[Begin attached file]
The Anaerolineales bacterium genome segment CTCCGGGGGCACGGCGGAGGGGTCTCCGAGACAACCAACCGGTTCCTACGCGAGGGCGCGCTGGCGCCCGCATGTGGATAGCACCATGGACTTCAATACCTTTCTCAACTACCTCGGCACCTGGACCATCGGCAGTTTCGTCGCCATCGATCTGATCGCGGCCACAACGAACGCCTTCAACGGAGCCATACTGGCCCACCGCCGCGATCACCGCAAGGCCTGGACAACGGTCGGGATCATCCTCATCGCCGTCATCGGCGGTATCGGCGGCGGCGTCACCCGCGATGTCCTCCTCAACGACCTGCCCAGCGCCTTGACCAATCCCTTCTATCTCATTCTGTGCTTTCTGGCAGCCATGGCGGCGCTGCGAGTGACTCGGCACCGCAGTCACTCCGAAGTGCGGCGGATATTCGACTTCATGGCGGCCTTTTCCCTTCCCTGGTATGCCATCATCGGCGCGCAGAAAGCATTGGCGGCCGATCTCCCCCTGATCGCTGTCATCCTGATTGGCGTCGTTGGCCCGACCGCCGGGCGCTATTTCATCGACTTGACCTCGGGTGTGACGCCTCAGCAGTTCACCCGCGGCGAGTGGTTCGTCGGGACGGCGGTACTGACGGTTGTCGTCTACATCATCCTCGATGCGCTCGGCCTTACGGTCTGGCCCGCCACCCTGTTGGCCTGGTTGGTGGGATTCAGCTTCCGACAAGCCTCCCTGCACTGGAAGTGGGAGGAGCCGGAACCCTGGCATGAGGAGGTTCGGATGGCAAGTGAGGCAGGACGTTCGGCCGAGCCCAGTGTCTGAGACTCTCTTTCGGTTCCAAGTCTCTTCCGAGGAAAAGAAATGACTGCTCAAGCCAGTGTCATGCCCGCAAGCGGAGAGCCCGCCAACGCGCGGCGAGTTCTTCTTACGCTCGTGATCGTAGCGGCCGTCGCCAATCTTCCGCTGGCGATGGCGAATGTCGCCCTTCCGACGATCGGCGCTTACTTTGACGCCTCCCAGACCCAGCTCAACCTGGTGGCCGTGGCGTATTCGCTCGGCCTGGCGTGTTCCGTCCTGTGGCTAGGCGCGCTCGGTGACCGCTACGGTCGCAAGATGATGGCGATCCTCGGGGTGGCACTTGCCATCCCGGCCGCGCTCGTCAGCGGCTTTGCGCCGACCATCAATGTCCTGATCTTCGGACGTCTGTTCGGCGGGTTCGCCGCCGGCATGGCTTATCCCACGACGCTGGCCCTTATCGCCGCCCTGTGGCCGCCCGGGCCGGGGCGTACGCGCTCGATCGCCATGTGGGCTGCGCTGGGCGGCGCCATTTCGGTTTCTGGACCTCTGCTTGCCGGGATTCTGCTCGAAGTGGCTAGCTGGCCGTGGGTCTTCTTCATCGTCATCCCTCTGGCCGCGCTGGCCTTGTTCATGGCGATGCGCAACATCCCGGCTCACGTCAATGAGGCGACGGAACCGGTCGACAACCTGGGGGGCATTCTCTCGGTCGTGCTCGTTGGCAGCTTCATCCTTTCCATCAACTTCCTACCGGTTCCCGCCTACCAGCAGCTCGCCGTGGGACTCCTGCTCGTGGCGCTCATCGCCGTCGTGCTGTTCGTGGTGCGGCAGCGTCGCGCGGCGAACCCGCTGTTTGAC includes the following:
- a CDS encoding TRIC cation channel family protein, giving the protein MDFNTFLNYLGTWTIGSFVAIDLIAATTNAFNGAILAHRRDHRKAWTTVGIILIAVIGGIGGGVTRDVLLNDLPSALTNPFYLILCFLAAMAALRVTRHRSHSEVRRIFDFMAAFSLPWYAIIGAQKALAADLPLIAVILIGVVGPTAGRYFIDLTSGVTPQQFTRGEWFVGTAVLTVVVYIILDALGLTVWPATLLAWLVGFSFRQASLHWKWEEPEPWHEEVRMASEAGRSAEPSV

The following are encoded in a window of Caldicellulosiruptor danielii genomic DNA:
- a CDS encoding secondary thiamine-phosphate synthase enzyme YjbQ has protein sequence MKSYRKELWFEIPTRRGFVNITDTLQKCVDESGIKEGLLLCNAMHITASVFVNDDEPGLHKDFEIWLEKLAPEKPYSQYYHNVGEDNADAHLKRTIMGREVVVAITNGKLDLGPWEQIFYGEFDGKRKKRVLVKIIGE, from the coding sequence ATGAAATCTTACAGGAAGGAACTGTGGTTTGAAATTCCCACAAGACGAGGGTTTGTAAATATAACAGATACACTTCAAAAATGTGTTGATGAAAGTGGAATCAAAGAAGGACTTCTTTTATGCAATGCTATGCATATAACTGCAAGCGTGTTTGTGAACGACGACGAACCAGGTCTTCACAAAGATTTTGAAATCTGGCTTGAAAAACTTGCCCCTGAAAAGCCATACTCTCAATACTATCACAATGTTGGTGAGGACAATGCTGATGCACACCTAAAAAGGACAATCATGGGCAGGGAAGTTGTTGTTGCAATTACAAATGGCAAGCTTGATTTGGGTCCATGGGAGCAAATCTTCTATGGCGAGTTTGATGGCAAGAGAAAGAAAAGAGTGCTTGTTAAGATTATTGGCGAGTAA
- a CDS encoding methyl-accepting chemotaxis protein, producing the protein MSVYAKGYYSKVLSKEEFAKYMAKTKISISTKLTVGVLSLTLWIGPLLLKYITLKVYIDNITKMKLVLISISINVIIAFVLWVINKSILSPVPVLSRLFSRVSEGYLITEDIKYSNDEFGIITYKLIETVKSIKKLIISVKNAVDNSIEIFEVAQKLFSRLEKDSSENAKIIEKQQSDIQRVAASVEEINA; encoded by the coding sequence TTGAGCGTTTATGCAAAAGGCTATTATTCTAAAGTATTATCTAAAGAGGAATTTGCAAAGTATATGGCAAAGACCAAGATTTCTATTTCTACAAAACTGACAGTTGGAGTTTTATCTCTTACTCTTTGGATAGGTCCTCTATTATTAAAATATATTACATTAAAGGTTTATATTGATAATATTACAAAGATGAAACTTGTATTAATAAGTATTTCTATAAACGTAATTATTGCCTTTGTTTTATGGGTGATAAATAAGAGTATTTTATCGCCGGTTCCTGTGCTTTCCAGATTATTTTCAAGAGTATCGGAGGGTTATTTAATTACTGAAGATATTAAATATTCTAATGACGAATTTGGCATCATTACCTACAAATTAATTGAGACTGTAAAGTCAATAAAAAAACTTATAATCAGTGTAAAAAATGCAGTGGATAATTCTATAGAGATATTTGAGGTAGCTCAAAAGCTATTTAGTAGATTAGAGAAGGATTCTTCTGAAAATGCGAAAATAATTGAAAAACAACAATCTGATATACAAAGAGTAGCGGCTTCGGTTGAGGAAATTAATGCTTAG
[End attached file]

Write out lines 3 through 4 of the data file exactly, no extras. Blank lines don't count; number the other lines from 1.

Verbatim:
The following are encoded in a window of Caldicellulosiruptor danielii genomic DNA:
- a CDS encoding secondary thiamine-phosphate synthase enzyme YjbQ has protein sequence MKSYRKELWFEIPTRRGFVNITDTLQKCVDESGIKEGLLLCNAMHITASVFVNDDEPGLHKDFEIWLEKLAPEKPYSQYYHNVGEDNADAHLKRTIMGREVVVAITNGKLDLGPWEQIFYGEFDGKRKKRVLVKIIGE, from the coding sequence ATGAAATCTTACAGGAAGGAACTGTGGTTTGAAATTCCCACAAGACGAGGGTTTGTAAATATAACAGATACACTTCAAAAATGTGTTGATGAAAGTGGAATCAAAGAAGGACTTCTTTTATGCAATGCTATGCATATAACTGCAAGCGTGTTTGTGAACGACGACGAACCAGGTCTTCACAAAGATTTTGAAATCTGGCTTGAAAAACTTGCCCCTGAAAAGCCATACTCTCAATACTATCACAATGTTGGTGAGGACAATGCTGATGCACACCTAAAAAGGACAATCATGGGCAGGGAAGTTGTTGTTGCAATTACAAATGGCAAGCTTGATTTGGGTCCATGGGAGCAAATCTTCTATGGCGAGTTTGATGGCAAGAGAAAGAAAAGAGTGCTTGTTAAGATTATTGGCGAGTAA